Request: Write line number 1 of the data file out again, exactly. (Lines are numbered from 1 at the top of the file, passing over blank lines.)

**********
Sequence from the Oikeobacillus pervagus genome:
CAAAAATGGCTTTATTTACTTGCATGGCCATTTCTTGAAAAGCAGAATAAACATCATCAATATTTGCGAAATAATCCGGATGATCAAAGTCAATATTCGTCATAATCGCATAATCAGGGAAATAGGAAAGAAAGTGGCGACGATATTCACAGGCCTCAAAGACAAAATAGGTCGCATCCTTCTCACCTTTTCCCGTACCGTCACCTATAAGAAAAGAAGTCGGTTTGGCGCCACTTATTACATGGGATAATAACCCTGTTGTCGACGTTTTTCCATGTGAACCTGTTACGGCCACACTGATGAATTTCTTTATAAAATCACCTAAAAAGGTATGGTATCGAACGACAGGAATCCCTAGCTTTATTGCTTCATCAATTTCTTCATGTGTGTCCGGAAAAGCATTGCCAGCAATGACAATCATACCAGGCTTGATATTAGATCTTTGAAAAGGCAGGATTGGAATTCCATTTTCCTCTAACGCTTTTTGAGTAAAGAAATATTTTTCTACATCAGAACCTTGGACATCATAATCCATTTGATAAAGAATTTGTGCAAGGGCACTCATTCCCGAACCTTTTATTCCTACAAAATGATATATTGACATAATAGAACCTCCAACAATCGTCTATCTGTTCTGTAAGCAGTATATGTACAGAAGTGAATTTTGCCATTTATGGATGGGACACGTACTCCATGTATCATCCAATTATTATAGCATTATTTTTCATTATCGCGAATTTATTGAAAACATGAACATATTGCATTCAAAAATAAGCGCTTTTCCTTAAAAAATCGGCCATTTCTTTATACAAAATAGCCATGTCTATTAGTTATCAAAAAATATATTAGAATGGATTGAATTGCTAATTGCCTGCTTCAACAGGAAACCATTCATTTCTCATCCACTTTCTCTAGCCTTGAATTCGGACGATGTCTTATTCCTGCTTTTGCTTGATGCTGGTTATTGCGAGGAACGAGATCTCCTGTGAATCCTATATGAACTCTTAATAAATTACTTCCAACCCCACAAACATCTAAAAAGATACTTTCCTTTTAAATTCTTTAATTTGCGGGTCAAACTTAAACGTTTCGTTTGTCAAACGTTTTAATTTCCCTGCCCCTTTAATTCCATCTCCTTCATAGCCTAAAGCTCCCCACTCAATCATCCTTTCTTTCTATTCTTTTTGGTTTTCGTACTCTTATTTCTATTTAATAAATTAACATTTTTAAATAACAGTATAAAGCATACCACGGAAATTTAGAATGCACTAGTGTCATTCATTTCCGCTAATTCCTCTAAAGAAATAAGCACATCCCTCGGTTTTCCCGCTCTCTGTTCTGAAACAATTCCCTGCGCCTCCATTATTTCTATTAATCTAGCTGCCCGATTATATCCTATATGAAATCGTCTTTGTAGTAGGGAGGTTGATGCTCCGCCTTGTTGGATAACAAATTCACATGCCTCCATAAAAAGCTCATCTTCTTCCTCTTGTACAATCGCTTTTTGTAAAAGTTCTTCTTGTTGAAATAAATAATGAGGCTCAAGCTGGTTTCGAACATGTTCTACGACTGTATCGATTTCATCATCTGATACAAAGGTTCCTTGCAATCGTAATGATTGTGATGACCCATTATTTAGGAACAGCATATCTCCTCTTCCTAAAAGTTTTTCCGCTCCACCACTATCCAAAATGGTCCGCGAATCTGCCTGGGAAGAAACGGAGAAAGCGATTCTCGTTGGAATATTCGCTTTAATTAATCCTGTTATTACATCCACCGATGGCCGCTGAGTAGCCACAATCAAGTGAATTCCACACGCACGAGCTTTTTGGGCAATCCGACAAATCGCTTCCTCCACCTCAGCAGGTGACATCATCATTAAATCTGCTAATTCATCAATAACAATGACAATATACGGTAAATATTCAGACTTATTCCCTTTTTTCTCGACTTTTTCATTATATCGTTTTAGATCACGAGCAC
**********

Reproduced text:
Sequence from the Oikeobacillus pervagus genome: